Todd Harra Why did Todd love this book?

As I said before, I love history, and Puckle’s book gives the reader a great look into the why of our funeral customs. As in: why do we send funeral flowers? (To which Puckle offers the glib answer, “the half sovereign he paid for it save him from the mental exercise of composing a suitable letter of condolence” before offering a serious explanation). Sure, the book was published almost a century ago, but that has no bearing on the contents. It’s an evergreen book and a highly recommended read for serious funereal scholars or those considering a career in funeral service.

By Bertram Puckle,

Why should I read it?

1 author picked Funeral Customs as one of their favorite books, and they share why you should read it.

What is this book about?

Puckle's "Funeral Customs" is one of the more in-depth looks at death ever penned. Created in the early 20th century, it casts a rational and skeptical glance at the superstitions of burial practices and cremation alike, and lists in some detail the customs of death over time and changes to them during the black death and then-modernity among other eras. Not just a European work, it delves into Hinduism as well as Egyptian and Zoroastrian practices from antiquity.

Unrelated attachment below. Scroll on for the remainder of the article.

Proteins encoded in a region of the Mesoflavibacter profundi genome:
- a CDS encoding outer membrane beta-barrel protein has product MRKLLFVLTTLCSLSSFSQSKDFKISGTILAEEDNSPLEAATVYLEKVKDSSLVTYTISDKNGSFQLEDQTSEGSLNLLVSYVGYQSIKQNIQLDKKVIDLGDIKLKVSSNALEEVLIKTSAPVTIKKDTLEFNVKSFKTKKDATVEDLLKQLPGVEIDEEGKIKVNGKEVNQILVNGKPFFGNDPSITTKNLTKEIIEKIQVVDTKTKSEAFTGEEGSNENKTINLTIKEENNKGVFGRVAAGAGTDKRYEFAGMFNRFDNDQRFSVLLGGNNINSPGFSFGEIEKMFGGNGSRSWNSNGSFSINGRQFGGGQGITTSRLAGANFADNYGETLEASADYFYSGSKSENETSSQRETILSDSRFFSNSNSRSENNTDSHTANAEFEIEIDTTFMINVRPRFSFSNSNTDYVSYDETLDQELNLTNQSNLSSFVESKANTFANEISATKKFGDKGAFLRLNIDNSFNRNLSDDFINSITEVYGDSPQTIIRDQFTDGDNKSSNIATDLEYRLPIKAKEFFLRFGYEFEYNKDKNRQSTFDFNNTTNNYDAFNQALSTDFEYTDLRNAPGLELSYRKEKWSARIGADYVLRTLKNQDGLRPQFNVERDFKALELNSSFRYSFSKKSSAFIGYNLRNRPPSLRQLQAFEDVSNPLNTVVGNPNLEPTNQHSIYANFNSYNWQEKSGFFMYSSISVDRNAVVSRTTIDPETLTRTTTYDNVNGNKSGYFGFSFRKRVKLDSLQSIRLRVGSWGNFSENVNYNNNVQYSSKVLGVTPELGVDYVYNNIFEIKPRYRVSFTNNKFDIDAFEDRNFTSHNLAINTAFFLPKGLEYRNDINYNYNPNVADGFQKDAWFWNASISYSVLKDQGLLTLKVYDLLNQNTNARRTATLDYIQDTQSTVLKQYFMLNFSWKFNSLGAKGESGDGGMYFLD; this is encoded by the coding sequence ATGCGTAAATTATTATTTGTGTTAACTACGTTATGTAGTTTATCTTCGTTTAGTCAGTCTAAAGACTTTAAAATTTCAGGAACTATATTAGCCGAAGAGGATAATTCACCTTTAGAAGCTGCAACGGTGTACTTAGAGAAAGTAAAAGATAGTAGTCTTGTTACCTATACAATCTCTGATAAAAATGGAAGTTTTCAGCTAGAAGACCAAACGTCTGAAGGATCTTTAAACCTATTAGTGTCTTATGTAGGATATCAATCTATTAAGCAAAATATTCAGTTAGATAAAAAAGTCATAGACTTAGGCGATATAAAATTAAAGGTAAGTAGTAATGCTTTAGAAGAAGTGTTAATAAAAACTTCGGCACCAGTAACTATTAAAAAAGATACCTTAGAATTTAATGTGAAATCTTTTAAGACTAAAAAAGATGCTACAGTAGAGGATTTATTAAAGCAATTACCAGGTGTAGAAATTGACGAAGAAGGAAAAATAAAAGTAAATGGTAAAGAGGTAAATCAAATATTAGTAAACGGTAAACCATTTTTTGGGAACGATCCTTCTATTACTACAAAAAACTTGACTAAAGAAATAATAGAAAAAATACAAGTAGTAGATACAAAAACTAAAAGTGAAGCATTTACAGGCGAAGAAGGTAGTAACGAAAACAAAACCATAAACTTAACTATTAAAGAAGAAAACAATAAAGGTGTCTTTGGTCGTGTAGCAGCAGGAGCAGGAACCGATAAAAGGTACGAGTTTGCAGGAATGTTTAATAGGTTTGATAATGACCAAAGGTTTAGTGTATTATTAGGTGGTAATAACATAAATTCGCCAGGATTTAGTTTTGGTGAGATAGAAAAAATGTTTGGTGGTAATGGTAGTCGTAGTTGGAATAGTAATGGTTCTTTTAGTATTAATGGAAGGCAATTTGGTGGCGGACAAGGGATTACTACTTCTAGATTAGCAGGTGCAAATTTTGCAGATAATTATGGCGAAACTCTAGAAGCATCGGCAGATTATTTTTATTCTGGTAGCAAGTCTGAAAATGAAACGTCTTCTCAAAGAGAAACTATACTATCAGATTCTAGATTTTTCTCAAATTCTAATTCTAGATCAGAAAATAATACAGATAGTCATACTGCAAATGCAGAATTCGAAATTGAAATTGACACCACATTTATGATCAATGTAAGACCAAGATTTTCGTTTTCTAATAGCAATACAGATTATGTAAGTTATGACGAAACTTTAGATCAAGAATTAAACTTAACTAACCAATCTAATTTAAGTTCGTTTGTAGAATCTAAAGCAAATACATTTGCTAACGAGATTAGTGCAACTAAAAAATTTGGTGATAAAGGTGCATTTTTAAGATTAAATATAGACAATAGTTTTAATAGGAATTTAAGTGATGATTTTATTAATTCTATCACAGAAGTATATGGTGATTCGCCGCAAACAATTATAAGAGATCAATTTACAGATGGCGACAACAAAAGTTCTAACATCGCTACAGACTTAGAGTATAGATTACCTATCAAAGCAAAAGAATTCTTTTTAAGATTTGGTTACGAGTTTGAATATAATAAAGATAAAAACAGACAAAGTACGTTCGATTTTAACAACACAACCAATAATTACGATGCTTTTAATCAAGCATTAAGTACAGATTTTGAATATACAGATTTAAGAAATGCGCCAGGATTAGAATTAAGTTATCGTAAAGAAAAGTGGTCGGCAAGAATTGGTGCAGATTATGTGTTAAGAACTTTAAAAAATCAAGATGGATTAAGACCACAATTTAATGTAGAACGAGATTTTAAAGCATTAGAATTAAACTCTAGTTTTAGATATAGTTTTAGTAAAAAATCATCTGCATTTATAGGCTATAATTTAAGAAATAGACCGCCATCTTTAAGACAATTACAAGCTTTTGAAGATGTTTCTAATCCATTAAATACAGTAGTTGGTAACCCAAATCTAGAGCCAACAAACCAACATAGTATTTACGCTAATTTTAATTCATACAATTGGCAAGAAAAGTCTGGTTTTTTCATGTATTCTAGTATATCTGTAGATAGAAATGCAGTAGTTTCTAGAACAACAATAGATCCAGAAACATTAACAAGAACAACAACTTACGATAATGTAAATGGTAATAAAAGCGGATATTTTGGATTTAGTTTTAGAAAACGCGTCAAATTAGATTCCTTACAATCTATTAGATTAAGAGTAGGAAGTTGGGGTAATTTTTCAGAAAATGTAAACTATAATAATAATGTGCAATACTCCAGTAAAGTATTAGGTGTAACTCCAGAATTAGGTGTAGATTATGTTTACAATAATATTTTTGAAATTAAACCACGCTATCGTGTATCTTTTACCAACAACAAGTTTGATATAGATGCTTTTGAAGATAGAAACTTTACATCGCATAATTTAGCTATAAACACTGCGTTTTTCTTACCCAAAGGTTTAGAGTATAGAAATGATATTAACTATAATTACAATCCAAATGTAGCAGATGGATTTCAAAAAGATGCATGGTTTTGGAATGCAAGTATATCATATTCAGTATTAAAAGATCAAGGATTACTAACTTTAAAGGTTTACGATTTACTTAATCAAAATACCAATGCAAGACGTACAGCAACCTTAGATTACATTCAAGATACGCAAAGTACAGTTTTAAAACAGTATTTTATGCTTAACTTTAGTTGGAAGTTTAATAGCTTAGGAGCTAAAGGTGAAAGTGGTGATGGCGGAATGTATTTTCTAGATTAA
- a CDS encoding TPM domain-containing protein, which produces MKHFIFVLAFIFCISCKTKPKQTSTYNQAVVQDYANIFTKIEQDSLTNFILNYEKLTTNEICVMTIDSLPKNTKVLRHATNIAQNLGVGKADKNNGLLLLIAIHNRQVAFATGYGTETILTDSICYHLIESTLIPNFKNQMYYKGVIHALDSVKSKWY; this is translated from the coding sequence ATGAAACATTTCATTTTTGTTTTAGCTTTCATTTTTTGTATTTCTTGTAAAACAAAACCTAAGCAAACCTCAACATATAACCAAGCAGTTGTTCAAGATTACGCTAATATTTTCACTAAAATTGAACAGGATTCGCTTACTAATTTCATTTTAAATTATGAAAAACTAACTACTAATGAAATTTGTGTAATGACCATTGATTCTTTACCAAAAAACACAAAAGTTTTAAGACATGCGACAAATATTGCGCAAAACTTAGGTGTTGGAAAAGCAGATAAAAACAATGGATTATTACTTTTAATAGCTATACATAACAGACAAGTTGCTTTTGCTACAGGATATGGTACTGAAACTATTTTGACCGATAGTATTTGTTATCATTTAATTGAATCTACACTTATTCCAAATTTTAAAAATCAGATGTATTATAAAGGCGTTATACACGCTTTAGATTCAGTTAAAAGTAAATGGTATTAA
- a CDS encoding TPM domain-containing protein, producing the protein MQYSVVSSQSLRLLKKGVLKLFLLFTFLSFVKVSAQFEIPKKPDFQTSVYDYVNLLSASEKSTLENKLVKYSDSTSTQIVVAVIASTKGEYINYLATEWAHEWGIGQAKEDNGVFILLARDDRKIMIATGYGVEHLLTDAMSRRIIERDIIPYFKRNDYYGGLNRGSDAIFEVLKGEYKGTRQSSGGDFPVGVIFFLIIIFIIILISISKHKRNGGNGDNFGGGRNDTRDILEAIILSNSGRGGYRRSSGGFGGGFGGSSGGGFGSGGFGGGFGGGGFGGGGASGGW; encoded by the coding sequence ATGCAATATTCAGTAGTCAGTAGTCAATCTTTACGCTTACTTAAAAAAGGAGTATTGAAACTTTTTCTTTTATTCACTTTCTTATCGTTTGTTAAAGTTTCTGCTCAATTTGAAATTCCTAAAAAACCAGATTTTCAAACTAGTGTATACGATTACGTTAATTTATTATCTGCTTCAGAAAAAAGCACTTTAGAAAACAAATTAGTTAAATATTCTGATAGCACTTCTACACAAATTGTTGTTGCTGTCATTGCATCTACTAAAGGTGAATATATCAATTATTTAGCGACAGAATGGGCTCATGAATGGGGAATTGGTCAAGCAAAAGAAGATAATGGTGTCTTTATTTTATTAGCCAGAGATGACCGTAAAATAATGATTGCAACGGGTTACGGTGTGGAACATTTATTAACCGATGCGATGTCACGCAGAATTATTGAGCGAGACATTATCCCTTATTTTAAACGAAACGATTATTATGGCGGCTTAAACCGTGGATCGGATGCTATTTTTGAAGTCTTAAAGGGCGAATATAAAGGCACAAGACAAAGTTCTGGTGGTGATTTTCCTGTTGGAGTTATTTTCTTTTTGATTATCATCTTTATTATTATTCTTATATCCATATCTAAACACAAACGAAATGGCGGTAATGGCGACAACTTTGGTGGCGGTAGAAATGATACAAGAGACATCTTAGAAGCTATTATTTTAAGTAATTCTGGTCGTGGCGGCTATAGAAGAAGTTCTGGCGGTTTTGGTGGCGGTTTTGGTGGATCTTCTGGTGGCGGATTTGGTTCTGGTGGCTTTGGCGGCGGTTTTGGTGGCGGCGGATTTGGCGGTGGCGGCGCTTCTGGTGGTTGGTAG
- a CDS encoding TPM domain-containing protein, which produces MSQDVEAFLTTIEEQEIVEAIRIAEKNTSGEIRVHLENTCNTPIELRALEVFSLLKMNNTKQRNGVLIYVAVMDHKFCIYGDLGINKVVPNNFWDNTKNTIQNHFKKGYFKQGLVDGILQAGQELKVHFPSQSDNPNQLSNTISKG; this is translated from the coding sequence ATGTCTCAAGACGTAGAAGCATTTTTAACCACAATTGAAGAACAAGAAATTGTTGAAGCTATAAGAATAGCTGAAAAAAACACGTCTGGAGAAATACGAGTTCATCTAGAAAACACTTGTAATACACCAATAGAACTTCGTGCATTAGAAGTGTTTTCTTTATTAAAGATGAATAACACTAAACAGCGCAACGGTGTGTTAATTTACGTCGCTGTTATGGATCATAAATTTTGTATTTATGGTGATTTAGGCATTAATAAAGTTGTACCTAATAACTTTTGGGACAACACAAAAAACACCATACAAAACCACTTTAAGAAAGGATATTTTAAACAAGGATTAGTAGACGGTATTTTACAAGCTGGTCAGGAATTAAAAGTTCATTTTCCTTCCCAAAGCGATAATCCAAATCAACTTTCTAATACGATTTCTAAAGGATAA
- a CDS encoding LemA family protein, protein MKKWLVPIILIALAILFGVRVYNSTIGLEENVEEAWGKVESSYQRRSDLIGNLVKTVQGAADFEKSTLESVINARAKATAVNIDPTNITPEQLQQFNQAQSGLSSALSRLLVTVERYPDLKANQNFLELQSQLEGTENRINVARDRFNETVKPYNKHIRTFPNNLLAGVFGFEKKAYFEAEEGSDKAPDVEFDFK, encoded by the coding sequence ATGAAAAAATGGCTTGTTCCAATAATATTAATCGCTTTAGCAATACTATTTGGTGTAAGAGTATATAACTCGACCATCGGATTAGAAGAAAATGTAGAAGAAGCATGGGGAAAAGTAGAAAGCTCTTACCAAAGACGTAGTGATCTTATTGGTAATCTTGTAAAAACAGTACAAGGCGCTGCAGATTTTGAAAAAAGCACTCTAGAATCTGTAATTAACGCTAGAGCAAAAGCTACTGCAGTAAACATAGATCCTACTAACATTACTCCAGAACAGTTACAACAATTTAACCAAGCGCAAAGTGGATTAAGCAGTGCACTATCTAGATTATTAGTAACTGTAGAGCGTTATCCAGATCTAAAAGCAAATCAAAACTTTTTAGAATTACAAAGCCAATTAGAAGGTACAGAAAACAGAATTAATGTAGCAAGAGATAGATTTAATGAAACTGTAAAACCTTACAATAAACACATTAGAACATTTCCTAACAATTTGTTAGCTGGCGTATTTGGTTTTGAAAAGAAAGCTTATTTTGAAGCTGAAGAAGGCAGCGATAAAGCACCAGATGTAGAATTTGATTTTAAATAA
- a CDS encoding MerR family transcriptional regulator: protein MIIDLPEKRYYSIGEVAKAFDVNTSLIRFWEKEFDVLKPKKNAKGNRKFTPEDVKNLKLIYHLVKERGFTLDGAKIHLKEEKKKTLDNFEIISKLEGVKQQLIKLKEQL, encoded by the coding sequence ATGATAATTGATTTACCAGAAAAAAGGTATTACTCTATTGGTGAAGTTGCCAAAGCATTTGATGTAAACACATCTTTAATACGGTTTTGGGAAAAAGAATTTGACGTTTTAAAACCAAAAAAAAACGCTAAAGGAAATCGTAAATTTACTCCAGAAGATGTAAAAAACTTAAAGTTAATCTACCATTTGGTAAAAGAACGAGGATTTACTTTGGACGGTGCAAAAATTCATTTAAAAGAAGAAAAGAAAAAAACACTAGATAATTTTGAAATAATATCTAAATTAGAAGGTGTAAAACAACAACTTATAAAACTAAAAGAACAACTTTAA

From the memento mori to funeral feasts, its pages are filled with interesting folklore, astonishing history, and more than a few bits…


Book cover of From 'Hear' to Forever

Alexandra Kathryn Mosca Author Of Grave Undertakings: Mortician by Day, Model by Night

From my list on funeral directors and for funeral directors.

Why am I passionate about this?

I have worked as a funeral director for more than 35 years and write regularly about funeral service. Since I wrote my first book, Grave Undertakings, in 2003, there’s been a proliferation of books about funeral service. Funeral directors have many stories to tell, and some of the best are by those who have worked in the trenches and gleaned profound insight into the work that we do. I’m less enamored about the books that are written for sensationalism and excessively hyped. That said, I’m always on the lookout for a good book by a colleague who writes about the work that we do with sincerity and compassion.